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Top five turkey tips to avoid a terrible tummy this festive season

Every year in the UK, a significant number of food poisoning cases are caused by food prepared and consumed in the home. Christmas time is no exception. Poultry, such as turkey, is commonly associated with food poisoning bacteria such as Campylobacter, Salmonella and E. Coli.

Food safety expert Dr Ellen Evans from ZERO2FIVE Food Industry Centre at Cardiff Metropolitan University has shared her top five turkey tips to help protect your loved ones from food poisoning this festive season:

1. Let’s talk turkey thawing

Thawing the turkey shouldn’t be the last thing on your Christmas list. If your bird is in the depths of your freezer, plan ahead to make sure you allow enough time for it to thaw thoroughly in the fridge before cooking. Bear in mind this may take a few days.

If your turkey doesn’t have on-pack instructions for how to defrost it then you can work it out yourself. In a fridge operating at 4°C, allow around 10-12 hours per kg.

To prevent cross-contamination, thaw your turkey in a container or tray at the bottom of the fridge. This will catch any bacteria-containing juices and prevent them from contaminating the contents of your fridge.

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2. Cleanliness is next to godliness

Because of bacteria found on raw poultry, many people think you need to wash it. Research at ZERO2FIVE has found that 20% of people do this. However, washing raw meat can spread bacteria around the kitchen through splashes. Cooking will kill the bacteria so you don’t need to wash your turkey.

Whilst you shouldn’t wash your turkey, you do need to wash your hands, particularly after handling raw poultry. Research at ZERO2FIVE has found that 90% of people fail to properly wash and dry their hands immediately after handling raw poultry; this results in more bacteria contaminating your kitchen.

To wash your hands properly, you need to spend 20-30 seconds cleaning by wetting them with clean water, using soap, rubbing all parts of your hands to a lather and drying them using a clean towel or kitchen paper.

 

3. Roast that turkey

Whilst many people are aware of the importance of thorough cooking to destroy bacteria, inadequate cooking is still a significant cause of food poisoning. So, ensuring that your Christmas bird is properly cooked is essential.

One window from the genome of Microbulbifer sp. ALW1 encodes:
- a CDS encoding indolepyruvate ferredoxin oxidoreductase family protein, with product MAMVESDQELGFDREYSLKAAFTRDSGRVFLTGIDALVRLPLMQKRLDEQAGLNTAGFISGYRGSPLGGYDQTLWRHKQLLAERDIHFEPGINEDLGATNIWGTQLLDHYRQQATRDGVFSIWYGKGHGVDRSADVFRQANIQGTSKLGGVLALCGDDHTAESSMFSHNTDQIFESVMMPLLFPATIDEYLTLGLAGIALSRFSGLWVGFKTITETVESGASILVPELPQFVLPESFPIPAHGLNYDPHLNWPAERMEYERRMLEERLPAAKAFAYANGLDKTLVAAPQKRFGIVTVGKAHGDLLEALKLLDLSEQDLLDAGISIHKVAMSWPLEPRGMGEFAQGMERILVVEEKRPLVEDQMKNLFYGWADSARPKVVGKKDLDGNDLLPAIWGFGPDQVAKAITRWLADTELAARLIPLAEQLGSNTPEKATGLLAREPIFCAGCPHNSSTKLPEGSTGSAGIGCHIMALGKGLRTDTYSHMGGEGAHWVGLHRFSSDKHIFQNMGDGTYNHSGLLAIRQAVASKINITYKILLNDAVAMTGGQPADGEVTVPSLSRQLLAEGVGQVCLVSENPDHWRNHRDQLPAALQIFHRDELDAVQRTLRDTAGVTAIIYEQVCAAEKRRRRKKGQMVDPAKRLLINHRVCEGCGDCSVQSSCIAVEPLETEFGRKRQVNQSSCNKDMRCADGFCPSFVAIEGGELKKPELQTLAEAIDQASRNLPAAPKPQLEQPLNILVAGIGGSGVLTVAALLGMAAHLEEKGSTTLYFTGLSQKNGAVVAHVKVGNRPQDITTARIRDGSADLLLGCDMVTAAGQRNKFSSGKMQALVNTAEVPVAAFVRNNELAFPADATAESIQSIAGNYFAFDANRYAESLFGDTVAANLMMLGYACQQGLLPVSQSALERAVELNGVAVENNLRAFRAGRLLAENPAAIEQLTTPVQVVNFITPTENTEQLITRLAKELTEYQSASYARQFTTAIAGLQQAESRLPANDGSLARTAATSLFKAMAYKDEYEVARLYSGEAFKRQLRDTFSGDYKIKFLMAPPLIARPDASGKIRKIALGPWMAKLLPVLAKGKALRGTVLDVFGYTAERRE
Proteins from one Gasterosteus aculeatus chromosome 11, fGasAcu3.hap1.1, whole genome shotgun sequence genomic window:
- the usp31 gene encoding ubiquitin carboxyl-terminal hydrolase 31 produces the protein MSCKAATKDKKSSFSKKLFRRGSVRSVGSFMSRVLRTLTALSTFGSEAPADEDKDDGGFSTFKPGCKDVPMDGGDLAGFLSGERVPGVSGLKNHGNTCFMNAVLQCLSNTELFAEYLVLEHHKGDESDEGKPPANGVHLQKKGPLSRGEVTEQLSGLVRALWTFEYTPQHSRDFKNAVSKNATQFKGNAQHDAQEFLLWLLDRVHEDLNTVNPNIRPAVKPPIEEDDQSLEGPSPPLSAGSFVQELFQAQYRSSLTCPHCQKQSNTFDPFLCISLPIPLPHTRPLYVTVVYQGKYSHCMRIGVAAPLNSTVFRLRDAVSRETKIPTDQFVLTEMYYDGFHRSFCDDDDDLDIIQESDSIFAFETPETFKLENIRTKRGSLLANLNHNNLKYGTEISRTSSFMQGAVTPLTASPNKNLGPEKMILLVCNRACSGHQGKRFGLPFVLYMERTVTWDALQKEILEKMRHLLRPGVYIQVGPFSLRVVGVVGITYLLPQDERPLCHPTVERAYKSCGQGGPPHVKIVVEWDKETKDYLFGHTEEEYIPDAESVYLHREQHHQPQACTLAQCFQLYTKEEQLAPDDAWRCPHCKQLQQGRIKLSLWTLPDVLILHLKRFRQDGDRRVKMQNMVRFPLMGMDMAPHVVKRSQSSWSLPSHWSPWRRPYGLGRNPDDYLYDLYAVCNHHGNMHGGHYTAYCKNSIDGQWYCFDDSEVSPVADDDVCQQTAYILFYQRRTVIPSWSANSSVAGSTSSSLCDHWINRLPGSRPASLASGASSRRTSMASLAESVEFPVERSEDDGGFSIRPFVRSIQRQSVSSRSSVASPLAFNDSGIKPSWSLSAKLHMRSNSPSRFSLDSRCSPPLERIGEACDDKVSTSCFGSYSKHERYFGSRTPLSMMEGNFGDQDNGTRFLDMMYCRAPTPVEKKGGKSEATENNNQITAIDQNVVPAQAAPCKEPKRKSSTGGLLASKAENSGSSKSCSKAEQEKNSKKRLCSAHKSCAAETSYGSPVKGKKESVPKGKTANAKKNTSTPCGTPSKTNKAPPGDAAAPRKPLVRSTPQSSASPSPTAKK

Take note of the instructions on the packaging for temperature and approximate cooking times. You may have heard that you need to “pierce the thickest part to ensure juices run clear”, but, colour and texture can be unreliable indicators of safety. The only accurate way to ensure thorough cooking is to use a meat thermometer. Cooking food to a minimum internal temperature of 75˚C will significantly reduce the risk of food poisoning.

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Meat thermometers are widely available and they also make great Christmas gifts for foodies and gadget lovers.

 

4. Keep it cool this Chrimbo

The fridge is often full to the brim with tasty treats over the Christmas holiday, but it’s really important to make sure that your fridge is cold enough to keep your food (and you) safe.

Research at ZERO2FIVE has found that although most people are aware of the importance of keeping food cold, most never check the temperature of their fridge. Therefore, it isn’t surprising that 91% of domestic fridges operate above the recommended temperature.

To ensure food safety, and reduce food spoilage, the Food Standards Agency recommends that your fridge needs to be running at a temperature below 5˚C. Although your fridge might feel cold, the only way to make sure that it is running at the right temperature is to use a fridge thermometer.

Keeping food at a safe temperature is really important to limit how fast bacteria grows. If you have a Christmas buffet, think about how quickly the food will be eaten and don’t take it all out of the fridge in one go. Food that has been at room temperature for more than two hours should not be eaten.

 

5. Love your leftovers

We often have lots of leftover food over during the festive season and nobody wants to see good food go to waste. Leftovers should be cooled within 90 minutes of cooking, stored in the fridge and eaten within two days.

Following storage length information found on food labels is essential to ensure that your food is not going to make you ill. The ‘use by’ dates and the “once opened, use within…” guidance on food packaging are calculated based upon the growth rate of bacteria in food.

Research by ZERO2FIVE has found that two-fifths of people had foods beyond the ‘use by’ date in their fridges and frequently fail to keep to recommended storage durations. It’s important to follow these guidelines as high levels of bacteria can be present which you can’t see, smell or taste.

Season’s eatings!

Following these food safety tips will help you enjoy a happy and healthy festive season. Show your loved ones how much you care by sharing the food safety message.

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